The pictured screen above has an interior screen area of roughly 1ft x 1.75ft (the short wood pieces are 1ft long and the the long wood pieces are 2ft, the wood is 0.75in x 1.5in)

 

Is there a way to attach the steel screen to the nylon, or better to fold the ends and attach them to the wood on the sides?



#1165 OldMarine

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Posted 10 July 2018 - 10:06 PM

I built mine according to the Skylighter and FW tutorials which were both by Ned.

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#1166 starxplor

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Posted 10 July 2018 - 10:27 PM

OM: that looks like the screen is built in to the frame. This is what I have with the nylon screen and was asking about the idea of reinforcing that screen that is already completed with a galvanised screen.

 

Additionally, can a galvanised screen be used on its own and not react badly to the wet chems? (thinking about future screens)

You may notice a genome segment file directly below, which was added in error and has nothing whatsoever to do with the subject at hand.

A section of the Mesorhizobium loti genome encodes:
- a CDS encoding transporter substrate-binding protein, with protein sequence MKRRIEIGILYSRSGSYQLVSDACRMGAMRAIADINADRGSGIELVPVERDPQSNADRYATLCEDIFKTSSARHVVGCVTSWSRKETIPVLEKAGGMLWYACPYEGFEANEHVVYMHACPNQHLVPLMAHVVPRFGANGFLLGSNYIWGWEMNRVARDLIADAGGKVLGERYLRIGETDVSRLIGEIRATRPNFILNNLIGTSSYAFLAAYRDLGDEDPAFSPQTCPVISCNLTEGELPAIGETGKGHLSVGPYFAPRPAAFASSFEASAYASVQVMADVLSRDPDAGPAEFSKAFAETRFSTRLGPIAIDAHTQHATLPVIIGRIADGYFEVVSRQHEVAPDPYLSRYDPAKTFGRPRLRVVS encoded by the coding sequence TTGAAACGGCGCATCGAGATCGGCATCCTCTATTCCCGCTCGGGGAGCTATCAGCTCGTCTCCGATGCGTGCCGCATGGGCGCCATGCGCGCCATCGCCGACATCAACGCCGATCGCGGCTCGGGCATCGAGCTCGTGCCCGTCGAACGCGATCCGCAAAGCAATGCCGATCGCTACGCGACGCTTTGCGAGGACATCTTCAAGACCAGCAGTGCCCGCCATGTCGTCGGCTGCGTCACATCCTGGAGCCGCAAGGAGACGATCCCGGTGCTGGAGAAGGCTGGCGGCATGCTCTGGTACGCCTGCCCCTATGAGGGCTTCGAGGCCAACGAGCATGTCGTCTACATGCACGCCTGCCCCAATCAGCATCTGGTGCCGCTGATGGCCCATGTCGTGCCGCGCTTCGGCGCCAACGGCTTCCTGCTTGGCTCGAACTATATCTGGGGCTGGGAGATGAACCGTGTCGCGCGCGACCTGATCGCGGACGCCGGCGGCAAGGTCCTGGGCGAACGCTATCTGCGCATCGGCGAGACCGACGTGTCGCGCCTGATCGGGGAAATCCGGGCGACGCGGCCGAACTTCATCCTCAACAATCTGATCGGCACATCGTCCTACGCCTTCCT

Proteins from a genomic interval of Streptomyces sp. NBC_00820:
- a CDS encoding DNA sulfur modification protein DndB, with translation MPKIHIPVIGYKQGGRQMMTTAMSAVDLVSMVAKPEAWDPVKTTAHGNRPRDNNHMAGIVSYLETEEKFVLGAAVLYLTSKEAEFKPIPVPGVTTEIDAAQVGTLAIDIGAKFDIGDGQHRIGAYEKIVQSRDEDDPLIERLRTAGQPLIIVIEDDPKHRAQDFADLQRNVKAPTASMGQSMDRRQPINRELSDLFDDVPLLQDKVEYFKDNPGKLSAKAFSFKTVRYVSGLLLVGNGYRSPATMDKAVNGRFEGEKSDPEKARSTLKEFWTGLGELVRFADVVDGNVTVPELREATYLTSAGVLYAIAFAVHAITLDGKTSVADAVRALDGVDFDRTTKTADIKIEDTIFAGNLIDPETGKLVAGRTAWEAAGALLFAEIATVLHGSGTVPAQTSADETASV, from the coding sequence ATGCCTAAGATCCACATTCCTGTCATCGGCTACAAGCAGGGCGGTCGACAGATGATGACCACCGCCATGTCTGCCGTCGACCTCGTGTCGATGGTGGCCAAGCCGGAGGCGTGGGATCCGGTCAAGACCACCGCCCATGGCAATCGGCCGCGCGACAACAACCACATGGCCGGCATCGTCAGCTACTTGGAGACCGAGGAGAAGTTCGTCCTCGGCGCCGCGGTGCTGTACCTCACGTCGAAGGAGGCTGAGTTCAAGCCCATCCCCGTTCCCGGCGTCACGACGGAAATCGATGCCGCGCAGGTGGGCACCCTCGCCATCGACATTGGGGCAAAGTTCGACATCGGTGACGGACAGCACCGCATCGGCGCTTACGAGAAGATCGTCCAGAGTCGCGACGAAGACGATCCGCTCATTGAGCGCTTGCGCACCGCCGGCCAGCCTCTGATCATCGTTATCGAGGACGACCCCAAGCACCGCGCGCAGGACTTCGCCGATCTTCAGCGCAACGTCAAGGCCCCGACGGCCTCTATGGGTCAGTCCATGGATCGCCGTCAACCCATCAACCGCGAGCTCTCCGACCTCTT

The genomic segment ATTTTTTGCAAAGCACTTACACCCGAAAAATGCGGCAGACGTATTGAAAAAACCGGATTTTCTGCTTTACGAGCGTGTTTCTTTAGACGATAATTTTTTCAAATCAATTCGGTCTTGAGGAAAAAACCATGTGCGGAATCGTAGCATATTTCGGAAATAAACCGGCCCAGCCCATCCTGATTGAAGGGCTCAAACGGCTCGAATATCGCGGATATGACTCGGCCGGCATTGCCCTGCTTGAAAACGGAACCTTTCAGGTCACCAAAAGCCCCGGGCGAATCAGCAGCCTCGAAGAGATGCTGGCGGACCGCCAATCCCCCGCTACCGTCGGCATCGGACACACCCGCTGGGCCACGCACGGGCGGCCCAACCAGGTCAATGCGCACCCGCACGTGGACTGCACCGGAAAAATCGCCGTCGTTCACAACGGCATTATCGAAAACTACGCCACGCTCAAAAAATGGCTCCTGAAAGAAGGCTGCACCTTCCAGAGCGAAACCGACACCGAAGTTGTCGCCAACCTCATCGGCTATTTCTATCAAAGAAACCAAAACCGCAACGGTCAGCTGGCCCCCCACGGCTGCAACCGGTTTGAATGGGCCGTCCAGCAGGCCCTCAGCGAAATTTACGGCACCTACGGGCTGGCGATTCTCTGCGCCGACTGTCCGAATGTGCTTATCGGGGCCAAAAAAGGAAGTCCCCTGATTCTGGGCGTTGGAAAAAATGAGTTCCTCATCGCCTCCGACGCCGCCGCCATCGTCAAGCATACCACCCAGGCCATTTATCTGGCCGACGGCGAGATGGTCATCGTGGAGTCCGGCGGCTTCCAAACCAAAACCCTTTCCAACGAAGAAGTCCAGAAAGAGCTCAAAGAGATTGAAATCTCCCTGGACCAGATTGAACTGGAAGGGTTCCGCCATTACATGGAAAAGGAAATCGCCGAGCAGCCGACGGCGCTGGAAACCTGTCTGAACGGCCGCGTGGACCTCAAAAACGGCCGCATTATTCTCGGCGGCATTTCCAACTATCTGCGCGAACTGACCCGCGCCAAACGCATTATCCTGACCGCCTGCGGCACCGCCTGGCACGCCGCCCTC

#1167 Ubehage

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Posted 12 July 2018 - 07:22 AM

OM: that looks like the screen is built in to the frame. This is what I have with the nylon screen and was asking about the idea of reinforcing that screen that is already completed with a galvanised screen.

 

Additionally, can a galvanised screen be used on its own and not react badly to the wet chems? (thinking about future screens)

I'm not quite sure. I think I remember reading about using stainless steel or aluminum. Galvanised metals may corrode and/or react with wet materials.


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#1168 Baldor

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Posted 12 July 2018 - 10:00 AM

Playing with e-matches.

 

Prototiped half this in perfboard, and testing with 1cm of 0.1mm nicrome.

 

Attached File  table schematics.PNG   61.11KB   1 downloads



#1169 starxplor

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Posted 12 July 2018 - 09:21 PM

I'm not quite sure. I think I remember reading about using stainless steel or aluminum. Galvanised metals may corrode and/or react with wet materials.

 

Lloyd had mentioned using galvanised steel, which is why I mentioned it. Just wondering if this screen is reinforceable, or if I need to scrap it and make entirely new ones

 

 

 

Playing with e-matches.

 

Prototiped half this in perfboard, and testing with 1cm of 0.1mm nicrome.

 

attachicon.giftable schematics.PNG